s article "Graceful Decline?" offers a clear, parsimonious theory of great power retrenchment that helps ªll a massive gap in international relations scholarship. 1 Through comparative case studies and "coarse grained" statistical analysis, MacDonald and Parent argue that the degree of a state's decline often explains the form and extent of its retrenchment. They then show that retrenchment is a surprisingly common and effective response to relative decline. MacDonald and Parent correctly point out the myopia of the "pessimistic" structuralist dogma that simply dismisses retrenchment as an impractical and dangerous strategy that only accelerates decline by signaling weakness and creating additional vulnerability (pp. 13-18). 2 Their spare neorealist model goes a long way toward repairing this deªciency. As a ªrst cut, it improves on the existing literature while facilitating progressive future research on the topic. Still, a number of theoretical and conceptual problems undermine their argument and compromise their results. Below I discuss three issues with MacDonald and Parent's theory of retrenchment. power transitions and policymakers' responsivenessMacDonald and Parent operationalize decline as an ordinal power transition in which a rising state overtakes a declining state in terms of gross domestic product (GDP) and retains this new lead for at least ªve consecutive years. They justify this focus by claiming that such transitions are particularly "dramatic" events that should force policymakers in the declining state into a thorough strategic reassessment, potentially leading to retrenchment (p. 21). These are "most likely" cases for their neorealist model, as less dramatic periods of decline may fail to generate policy shifts with similar promptness.
We advocate a new approach to study models of fermion masses and mix-ings, namely anarchy proposed in Ref. . In this approach, we scan the O(1) coefficients randomly. We argue that this is the correct approach when the fundamental theory is sufficiently complicated. Assuming there is no physical distinction among three generations of neutrinos, the probability distributions in MNS mixing angles can be predicted independent of the choice of the measure. This is because the mixing angles are distributed according to the Haar measure of the Lie groups whose elements diagonalize the mass matrices. The near-maximal mixings, as observed in the atmospheric neutrino data and as required in the LMA solution to the solar neutrino problem, are highly probable. A small hierarchy between the ∆m 2 for the atmospheric and the solar neutrinos is obtained very easily; the complex seesaw case gives a hierarchy of a factor of 20 as the most probable one, even though this conclusion is more measure-dependent. U e3 has to be just below the current limit from the CHOOZ experiment. The CP-violating parameter sin δ is preferred to be maximal. We present a simple SU (5)-like extension of anarchy to the charged-lepton and quark sectors which works well phenomenologically.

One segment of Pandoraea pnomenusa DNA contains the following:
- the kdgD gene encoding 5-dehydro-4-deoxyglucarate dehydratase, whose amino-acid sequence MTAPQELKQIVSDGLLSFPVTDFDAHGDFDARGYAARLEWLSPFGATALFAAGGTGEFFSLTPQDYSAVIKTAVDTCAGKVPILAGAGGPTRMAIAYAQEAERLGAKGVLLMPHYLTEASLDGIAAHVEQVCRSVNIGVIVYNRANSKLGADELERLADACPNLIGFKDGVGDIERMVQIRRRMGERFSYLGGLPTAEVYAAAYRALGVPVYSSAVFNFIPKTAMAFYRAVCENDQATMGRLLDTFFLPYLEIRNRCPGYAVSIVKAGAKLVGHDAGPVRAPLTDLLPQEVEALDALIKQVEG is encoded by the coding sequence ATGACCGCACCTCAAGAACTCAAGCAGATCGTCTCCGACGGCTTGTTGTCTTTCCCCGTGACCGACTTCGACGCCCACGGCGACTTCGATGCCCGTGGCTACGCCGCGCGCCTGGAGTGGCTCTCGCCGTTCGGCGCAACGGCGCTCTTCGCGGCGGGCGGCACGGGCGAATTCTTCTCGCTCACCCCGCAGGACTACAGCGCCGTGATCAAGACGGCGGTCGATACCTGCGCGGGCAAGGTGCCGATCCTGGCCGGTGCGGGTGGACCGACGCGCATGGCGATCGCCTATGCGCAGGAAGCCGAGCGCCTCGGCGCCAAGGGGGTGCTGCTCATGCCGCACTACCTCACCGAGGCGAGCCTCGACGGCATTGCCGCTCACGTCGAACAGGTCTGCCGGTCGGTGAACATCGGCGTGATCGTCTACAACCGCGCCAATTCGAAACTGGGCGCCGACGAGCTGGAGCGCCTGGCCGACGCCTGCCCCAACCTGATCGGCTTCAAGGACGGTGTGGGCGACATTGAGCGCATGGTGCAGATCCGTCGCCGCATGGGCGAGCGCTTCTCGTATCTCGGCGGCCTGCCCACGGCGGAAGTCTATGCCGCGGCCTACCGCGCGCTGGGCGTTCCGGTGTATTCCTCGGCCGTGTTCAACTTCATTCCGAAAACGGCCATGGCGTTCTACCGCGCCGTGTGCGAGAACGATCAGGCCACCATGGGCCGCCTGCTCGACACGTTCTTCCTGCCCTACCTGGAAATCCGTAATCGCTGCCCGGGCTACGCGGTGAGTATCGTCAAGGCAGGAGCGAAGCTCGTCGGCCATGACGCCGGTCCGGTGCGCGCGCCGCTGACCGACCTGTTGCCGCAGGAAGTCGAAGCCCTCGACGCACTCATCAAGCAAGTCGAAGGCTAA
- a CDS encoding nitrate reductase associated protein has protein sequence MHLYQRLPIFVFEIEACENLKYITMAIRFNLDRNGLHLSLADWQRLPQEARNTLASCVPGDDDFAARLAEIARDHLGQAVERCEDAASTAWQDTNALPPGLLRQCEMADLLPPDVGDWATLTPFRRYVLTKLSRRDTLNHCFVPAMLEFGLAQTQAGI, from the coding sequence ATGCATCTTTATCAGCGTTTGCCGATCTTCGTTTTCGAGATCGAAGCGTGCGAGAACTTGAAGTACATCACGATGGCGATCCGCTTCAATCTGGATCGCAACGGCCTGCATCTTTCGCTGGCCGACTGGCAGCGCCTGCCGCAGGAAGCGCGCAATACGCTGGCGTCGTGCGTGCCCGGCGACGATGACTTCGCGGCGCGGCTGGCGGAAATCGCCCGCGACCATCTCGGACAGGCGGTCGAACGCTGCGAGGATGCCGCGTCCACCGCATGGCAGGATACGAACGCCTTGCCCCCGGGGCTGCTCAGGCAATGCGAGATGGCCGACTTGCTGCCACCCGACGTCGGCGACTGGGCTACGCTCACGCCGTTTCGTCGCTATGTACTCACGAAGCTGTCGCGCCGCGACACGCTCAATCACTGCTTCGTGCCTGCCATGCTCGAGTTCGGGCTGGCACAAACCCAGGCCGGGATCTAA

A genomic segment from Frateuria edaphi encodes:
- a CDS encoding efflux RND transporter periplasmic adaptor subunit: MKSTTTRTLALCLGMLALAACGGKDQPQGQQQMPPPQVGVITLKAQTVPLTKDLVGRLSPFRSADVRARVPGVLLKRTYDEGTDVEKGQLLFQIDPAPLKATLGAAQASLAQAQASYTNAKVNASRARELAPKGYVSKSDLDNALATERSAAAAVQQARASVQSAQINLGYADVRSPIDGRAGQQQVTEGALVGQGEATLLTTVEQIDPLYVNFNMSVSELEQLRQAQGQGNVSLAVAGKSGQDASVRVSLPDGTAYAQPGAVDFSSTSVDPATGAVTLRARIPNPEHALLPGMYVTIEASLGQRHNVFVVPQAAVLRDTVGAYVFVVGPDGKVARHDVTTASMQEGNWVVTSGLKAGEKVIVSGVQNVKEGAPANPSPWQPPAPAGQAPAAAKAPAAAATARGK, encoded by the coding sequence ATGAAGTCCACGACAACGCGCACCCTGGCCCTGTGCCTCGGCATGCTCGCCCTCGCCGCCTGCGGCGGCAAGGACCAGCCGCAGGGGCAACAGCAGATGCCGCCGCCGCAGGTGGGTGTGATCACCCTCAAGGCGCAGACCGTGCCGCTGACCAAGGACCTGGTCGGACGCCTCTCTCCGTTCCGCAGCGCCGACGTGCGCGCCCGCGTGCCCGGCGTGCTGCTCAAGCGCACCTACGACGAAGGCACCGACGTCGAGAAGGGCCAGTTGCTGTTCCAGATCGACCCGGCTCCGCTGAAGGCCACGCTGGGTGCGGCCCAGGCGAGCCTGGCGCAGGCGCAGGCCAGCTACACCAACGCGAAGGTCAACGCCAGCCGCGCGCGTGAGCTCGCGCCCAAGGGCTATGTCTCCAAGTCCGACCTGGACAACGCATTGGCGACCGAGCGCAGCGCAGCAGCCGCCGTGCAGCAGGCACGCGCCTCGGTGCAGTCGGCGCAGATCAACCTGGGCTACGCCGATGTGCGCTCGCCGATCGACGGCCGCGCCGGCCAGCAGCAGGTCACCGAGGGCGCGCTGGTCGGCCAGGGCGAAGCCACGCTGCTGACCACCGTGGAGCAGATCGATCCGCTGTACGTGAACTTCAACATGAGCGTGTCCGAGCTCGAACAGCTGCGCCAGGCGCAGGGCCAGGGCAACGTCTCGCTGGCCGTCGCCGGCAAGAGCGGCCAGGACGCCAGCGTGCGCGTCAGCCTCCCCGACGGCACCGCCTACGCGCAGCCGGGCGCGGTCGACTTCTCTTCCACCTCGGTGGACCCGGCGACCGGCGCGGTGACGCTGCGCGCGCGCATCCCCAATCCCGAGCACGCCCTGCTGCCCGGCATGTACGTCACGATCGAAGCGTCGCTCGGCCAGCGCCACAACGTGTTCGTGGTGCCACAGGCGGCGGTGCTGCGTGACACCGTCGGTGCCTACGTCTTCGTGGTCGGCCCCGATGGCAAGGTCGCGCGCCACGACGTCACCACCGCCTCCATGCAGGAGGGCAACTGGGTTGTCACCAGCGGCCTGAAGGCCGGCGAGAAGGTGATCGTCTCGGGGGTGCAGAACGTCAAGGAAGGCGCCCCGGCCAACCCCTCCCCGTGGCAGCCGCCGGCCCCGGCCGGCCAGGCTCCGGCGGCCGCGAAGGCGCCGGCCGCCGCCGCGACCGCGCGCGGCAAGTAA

Does neorealism offer a convincing account of great power balancing behavior? Many scholars argue that it does not. This conclusion rests on a misunderstanding of neorealist theory and an erroneous reading of the evidence. Properly specified, neorealism holds that great powers place an overriding emphasis on the need for self-help. This means that they rely relentlessly both on arming and on imitating the successful military practices of their peers to ensure their security. At the same time, they rarely resort to alliances and treat them with skepticism. There is abundant historical evidence to support these claims. Since 1816, great powers have routinely achieved an effective balance in military capabilities with their relevant competitors and promptly copied the major military innovations of the period. Case studies show that these outcomes are the product of states' efforts to ensure security against increasingly capable rivals. Meanwhile, the diplomatic record yields almost no examples of firm peacetime balancing coalitions over the past 200 years. When alliances have formed, great powers have generally doubted the reliability of their allies and of their opponents' allies. Thus neorealism provides a solid foundation for explaining great power balancing behavior.